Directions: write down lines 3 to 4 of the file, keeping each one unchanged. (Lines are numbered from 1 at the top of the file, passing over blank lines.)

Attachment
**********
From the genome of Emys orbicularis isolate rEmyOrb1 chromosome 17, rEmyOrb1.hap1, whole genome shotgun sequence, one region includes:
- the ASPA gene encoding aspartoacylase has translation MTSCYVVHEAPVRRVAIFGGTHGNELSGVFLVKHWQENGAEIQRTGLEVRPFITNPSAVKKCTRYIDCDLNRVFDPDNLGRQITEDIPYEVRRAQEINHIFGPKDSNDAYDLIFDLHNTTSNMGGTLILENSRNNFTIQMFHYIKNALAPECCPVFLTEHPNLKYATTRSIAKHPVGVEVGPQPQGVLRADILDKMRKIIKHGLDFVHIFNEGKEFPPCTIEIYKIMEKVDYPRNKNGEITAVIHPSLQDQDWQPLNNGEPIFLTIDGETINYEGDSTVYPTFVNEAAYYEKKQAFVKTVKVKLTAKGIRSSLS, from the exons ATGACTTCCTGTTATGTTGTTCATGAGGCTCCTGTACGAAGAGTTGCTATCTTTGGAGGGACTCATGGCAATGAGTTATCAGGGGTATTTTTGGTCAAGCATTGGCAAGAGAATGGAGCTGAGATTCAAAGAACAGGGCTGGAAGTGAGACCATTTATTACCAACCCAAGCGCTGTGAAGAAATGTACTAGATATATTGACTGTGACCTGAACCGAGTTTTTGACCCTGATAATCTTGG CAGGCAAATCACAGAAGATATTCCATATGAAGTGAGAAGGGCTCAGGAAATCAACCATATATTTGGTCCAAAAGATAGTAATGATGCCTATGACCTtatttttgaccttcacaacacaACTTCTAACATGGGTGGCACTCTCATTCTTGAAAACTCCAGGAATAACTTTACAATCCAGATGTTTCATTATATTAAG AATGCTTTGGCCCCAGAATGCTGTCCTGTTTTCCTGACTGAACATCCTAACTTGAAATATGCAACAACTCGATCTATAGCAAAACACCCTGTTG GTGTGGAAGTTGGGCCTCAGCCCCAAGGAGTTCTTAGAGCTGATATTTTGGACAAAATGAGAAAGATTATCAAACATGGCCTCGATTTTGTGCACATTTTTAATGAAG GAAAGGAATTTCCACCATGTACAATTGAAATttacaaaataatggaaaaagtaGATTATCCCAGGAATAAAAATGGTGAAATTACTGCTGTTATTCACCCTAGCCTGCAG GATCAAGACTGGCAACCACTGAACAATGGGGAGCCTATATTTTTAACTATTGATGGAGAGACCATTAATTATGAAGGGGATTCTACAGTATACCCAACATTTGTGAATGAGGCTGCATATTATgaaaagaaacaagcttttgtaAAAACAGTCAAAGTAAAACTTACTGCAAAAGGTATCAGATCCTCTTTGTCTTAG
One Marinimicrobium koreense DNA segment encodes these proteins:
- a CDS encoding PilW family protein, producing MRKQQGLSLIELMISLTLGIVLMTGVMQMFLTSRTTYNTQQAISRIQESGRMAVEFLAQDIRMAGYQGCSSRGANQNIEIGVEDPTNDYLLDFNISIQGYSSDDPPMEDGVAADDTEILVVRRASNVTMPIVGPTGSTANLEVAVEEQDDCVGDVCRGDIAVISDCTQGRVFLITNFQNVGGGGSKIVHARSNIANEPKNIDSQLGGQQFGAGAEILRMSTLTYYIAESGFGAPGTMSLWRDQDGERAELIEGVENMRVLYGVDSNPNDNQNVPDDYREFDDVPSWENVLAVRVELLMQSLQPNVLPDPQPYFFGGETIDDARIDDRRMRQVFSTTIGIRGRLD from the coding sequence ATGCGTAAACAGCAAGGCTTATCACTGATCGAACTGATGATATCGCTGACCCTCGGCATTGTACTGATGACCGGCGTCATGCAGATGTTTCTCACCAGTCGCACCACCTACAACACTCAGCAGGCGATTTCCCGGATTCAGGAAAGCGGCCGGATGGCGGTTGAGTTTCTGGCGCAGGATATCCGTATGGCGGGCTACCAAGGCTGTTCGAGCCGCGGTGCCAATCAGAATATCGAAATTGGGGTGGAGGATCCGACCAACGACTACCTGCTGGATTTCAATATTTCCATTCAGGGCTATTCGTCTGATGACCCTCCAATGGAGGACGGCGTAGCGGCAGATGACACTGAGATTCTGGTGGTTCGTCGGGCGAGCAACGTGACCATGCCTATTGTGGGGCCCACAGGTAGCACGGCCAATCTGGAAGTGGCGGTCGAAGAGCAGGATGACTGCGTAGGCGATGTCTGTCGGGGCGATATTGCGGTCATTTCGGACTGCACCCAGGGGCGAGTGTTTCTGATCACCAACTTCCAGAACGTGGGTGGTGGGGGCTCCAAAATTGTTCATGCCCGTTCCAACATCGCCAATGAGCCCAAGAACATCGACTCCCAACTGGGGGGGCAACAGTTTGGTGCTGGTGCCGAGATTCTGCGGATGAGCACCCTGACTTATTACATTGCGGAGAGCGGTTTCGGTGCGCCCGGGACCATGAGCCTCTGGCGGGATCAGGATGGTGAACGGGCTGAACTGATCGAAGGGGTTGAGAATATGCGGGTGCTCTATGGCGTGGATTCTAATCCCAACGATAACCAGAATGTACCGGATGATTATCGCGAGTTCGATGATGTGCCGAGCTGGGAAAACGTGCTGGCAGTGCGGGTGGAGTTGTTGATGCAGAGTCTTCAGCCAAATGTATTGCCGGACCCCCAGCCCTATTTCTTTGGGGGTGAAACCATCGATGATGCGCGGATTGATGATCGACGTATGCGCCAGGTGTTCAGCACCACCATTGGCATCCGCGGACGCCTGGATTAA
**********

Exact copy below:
One Marinimicrobium koreense DNA segment encodes these proteins:
- a CDS encoding PilW family protein, producing MRKQQGLSLIELMISLTLGIVLMTGVMQMFLTSRTTYNTQQAISRIQESGRMAVEFLAQDIRMAGYQGCSSRGANQNIEIGVEDPTNDYLLDFNISIQGYSSDDPPMEDGVAADDTEILVVRRASNVTMPIVGPTGSTANLEVAVEEQDDCVGDVCRGDIAVISDCTQGRVFLITNFQNVGGGGSKIVHARSNIANEPKNIDSQLGGQQFGAGAEILRMSTLTYYIAESGFGAPGTMSLWRDQDGERAELIEGVENMRVLYGVDSNPNDNQNVPDDYREFDDVPSWENVLAVRVELLMQSLQPNVLPDPQPYFFGGETIDDARIDDRRMRQVFSTTIGIRGRLD from the coding sequence ATGCGTAAACAGCAAGGCTTATCACTGATCGAACTGATGATATCGCTGACCCTCGGCATTGTACTGATGACCGGCGTCATGCAGATGTTTCTCACCAGTCGCACCACCTACAACACTCAGCAGGCGATTTCCCGGATTCAGGAAAGCGGCCGGATGGCGGTTGAGTTTCTGGCGCAGGATATCCGTATGGCGGGCTACCAAGGCTGTTCGAGCCGCGGTGCCAATCAGAATATCGAAATTGGGGTGGAGGATCCGACCAACGACTACCTGCTGGATTTCAATATTTCCATTCAGGGCTATTCGTCTGATGACCCTCCAATGGAGGACGGCGTAGCGGCAGATGACACTGAGATTCTGGTGGTTCGTCGGGCGAGCAACGTGACCATGCCTATTGTGGGGCCCACAGGTAGCACGGCCAATCTGGAAGTGGCGGTCGAAGAGCAGGATGACTGCGTAGGCGATGTCTGTCGGGGCGATATTGCGGTCATTTCGGACTGCACCCAGGGGCGAGTGTTTCTGATCACCAACTTCCAGAACGTGGGTGGTGGGGGCTCCAAAATTGTTCATGCCCGTTCCAACATCGCCAATGAGCCCAAGAACATCGACTCCCAACTGGGGGGGCAACAGTTTGGTGCTGGTGCCGAGATTCTGCGGATGAGCACCCTGACTTATTACATTGCGGAGAGCGGTTTCGGTGCGCCCGGGACCATGAGCCTCTGGCGGGATCAGGATGGTGAACGGGCTGAACTGATCGAAGGGGTTGAGAATATGCGGGTGCTCTATGGCGTGGATTCTAATCCCAACGATAACCAGAATGTACCGGATGATTATCGCGAGTTCGATGATGTGCCGAGCTGGGAAAACGTGCTGGCAGTGCGGGTGGAGTTGTTGATGCAGAGTCTTCAGCCAAATGTATTGCCGGACCCCCAGCCCTATTTCTTTGGGGGTGAAACCATCGATGATGCGCGGATTGATGATCGACGTATGCGCCAGGTGTTCAGCACCACCATTGGCATCCGCGGACGCCTGGATTAA